VIDEO | Sneak peek of Castlefield Viaduct ‘sky park’ in Manchester

Get a taste of what to expect from the National Trust’s newest garden, which visitors can explore for themselves starting on 30 July, in the video above. The video begins with a timelapse of the construction, with the newest footage of the park starting around the 0:40 mark.

As seen in the video, more than 3,000 plants have transformed the grade two-listed Castlefield Viaduct into a lush oasis. MC Construction brought the garden to life under plans designed by Twelve Architects.

The £1.8m sky park will be open for 12 months and is 330-metres long. If it proves popular, and the estimated £25m required for funding can be secured, the park could become a permanent fixture in Manchester.

National Trust director-general Hilary McGrady voiced her excitement for the temporary park.

“What I love about this space is that it encapsulates so much of what the Trust’s work is about: opening up our shared heritage for everyone to enjoy, creating beautiful spaces and bringing people closer to nature,” she said.

“It’s about creating something new for the community, while also protecting an iconic piece of industrial history.

“We hope hundreds of people will visit and enjoy spending time in nature among the trees, shrubs and wildlife that is already starting to make this space its home,” McGrady continued.

“We’ll also be able to learn from this project and really start to understand more about what and how we can bring more green spaces and wildlife to thousands more people across the country in urban spaces.”

MC Construction group operations director Russ Forshaw said: “It has been a great pleasure partnering with National Trust and the key stakeholders involved in the project to transform the unused historic space into a green oasis, which will support the economic growth and social well-being of the local community of Castlefield and beyond.

“Regenerating the disused grade two-listed viaduct that has stood above the historic area of Castlefield for over 125 years has been no easy task. I am thrilled with the end result and I am incredibly proud of the team who have worked tirelessly over the past couple of months to bring National Trust’s vision to life.”

Visitors will need to book their visit to the Castlefield Viaduct in advance on the National Trust’s website. Tickets are free, but necessary as weight restrictions mean that only 100 guests can visit a day. Bookings can be made up to four weeks in advance.

Your Comments

Read our comments policy

A truly wonderful thing, however how can they secure funding if it only allows 100 people per day? Presumably it’s meant to be seriously oversubscribed on the website? I hope they mange it though, it would be a great permanent addition to the city centre combining green space with the high Victoriana that Manchester is famed for.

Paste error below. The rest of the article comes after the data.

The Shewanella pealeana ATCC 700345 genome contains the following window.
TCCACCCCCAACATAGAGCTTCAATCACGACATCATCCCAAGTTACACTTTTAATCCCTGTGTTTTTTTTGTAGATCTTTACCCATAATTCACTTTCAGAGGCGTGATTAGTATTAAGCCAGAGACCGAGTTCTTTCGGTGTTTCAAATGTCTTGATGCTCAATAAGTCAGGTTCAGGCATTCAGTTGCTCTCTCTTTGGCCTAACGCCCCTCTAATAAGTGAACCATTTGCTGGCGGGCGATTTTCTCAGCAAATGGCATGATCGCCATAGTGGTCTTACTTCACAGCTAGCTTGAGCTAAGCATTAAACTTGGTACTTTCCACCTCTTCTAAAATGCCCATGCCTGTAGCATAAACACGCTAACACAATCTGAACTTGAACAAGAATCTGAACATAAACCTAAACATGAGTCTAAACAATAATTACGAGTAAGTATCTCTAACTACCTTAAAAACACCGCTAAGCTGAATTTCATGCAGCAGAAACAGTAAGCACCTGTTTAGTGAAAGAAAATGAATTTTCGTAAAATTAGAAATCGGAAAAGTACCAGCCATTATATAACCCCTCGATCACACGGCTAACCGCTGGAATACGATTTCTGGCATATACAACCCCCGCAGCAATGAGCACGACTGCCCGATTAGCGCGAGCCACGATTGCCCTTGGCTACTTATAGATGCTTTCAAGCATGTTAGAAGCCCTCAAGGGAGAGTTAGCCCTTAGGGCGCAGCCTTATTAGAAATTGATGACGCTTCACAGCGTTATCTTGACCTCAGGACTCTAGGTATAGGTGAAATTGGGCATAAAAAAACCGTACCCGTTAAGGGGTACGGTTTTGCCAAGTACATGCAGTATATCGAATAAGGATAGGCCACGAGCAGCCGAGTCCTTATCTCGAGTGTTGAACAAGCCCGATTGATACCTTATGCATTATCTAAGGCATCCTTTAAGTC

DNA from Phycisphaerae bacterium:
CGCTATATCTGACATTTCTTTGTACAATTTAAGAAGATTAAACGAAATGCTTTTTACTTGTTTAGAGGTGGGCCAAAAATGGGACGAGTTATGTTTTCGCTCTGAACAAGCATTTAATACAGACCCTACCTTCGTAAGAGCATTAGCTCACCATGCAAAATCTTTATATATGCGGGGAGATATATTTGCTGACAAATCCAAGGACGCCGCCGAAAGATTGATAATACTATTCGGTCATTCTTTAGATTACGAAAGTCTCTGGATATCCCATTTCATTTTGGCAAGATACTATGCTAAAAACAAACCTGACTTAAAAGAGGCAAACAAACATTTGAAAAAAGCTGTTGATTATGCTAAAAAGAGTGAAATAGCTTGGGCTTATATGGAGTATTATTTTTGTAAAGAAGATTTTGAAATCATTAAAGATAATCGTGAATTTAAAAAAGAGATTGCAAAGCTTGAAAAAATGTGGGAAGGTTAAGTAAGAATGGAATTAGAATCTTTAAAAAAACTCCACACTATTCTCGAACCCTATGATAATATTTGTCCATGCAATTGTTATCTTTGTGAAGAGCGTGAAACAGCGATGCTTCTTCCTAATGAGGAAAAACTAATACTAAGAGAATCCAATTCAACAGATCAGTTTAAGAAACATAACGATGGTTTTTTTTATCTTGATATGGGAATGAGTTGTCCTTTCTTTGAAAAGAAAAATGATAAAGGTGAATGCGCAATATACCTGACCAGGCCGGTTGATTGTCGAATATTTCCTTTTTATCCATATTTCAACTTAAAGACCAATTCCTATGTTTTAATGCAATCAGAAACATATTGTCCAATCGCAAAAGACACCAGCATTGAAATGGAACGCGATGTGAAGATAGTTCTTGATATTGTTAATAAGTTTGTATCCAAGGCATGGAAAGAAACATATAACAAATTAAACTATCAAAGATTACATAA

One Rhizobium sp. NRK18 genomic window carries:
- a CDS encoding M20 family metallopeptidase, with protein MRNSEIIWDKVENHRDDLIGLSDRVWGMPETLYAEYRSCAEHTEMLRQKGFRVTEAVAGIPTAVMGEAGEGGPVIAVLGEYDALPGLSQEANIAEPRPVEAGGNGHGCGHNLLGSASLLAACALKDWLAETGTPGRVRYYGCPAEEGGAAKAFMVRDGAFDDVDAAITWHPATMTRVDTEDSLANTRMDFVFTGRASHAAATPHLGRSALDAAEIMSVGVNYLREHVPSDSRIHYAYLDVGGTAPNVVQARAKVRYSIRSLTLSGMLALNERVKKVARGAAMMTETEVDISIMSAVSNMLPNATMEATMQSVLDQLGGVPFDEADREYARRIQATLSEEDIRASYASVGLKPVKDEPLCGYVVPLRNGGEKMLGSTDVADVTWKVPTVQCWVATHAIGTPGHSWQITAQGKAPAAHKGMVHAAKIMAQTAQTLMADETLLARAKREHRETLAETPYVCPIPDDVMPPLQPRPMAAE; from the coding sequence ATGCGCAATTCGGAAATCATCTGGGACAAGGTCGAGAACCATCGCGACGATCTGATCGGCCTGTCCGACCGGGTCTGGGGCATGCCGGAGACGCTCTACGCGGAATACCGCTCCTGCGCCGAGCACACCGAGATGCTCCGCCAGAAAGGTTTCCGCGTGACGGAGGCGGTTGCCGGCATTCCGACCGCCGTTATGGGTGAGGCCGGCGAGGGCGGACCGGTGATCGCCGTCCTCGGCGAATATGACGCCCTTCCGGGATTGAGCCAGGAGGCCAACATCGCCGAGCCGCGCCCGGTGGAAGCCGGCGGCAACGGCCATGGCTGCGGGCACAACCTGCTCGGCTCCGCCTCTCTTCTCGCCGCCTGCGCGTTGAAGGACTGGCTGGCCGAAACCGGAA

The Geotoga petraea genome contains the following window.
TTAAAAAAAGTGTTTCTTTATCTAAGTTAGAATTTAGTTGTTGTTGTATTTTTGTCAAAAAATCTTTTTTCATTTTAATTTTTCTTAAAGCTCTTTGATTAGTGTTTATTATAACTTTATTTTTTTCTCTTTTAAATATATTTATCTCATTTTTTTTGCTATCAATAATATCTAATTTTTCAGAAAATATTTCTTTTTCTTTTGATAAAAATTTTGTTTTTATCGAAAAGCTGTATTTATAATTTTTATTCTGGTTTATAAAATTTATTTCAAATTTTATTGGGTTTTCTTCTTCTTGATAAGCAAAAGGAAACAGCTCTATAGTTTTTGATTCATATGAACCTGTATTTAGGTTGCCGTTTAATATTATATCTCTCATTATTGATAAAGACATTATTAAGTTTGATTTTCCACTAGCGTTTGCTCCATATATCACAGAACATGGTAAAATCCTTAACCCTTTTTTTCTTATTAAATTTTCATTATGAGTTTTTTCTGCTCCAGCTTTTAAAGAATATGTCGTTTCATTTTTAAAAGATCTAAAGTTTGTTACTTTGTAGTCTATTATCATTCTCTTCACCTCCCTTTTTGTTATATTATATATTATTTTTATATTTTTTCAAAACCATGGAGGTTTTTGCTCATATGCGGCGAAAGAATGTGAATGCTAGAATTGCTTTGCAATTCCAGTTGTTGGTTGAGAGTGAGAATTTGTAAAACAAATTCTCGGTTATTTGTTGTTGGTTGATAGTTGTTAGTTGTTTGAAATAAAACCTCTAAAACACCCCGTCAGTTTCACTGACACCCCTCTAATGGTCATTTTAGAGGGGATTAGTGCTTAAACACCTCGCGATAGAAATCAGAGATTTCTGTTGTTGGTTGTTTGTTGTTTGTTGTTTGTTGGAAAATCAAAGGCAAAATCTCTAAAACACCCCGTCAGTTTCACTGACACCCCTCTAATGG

By Anonymous

This looks a worthy project and will bring much joy and colour to this location, I have seen the Chemin Vert in Paris which is a bigger attraction but lovely to walk along.
Wish the National Trust would fund something similar here in Liverpool as they seem to have lots of money.

By Anonymous

I think the concept is absolutely fantastic, Manchester is begging for green spaces. I do feel like they could’ve done it a little better though, it’s a bit underhwelming

By Michael

It’s only a pilot project waiting on public feedback before other phases are started. It can be tweaked in the future.

By Jrb

I don’t quite see the attraction. Do plants look any better when they are elevated above ground?

By Anonymous

You’ve clearly missed the point. This is making use of an unused Victorian viaduct to bring much needed greenery into a post industrial space in the middle of a city centre. Much as they’ve done on a larger scale in New York. That’s the attraction.

By Anonymous

What a great idea. I don’t think anyone could possibly quibble or fail to see the attraction with the concept. Here’s hoping they get the rest of the funding and fully realise the potential.

By John

I agree with Anonymous 2:56 lets let the place rot and not benefit from well needed investment/green space

By Anonymous

Only temporary?
Just like the great architecture that once graced our great city!
Honestly, who has money to burn right now?

By Andy Grey Rider

Investment is hardly money to burn, that’s the point of investment. Otherwise nothing would be built , Manchester wouldn’t be the great flourishing city it is and there’d be no point to this website would there?

By Anonymous

A great project this. Just making use of our great Victorian infrastructure would get the vote from me. I’ve no doubt they will get the £25m needed to make it permanent, let’s face it that’s just small change compared to what is being spent around here.

By Cal Smate

Related Articles

Sign up to receive the Place Daily Briefing

Join more than 12,000 property professionals and receive your free daily round-up of built environment news direct to your inbox

Subscribe

Join more than 12,000 property professionals and sign up to receive your free daily round-up of built environment news direct to your inbox.

By subscribing, you are agreeing to our Terms & Conditions and Privacy Policy

Name*
Would you also like to receive our free PlaceTech Weekly newsletter, covering innovation in property?*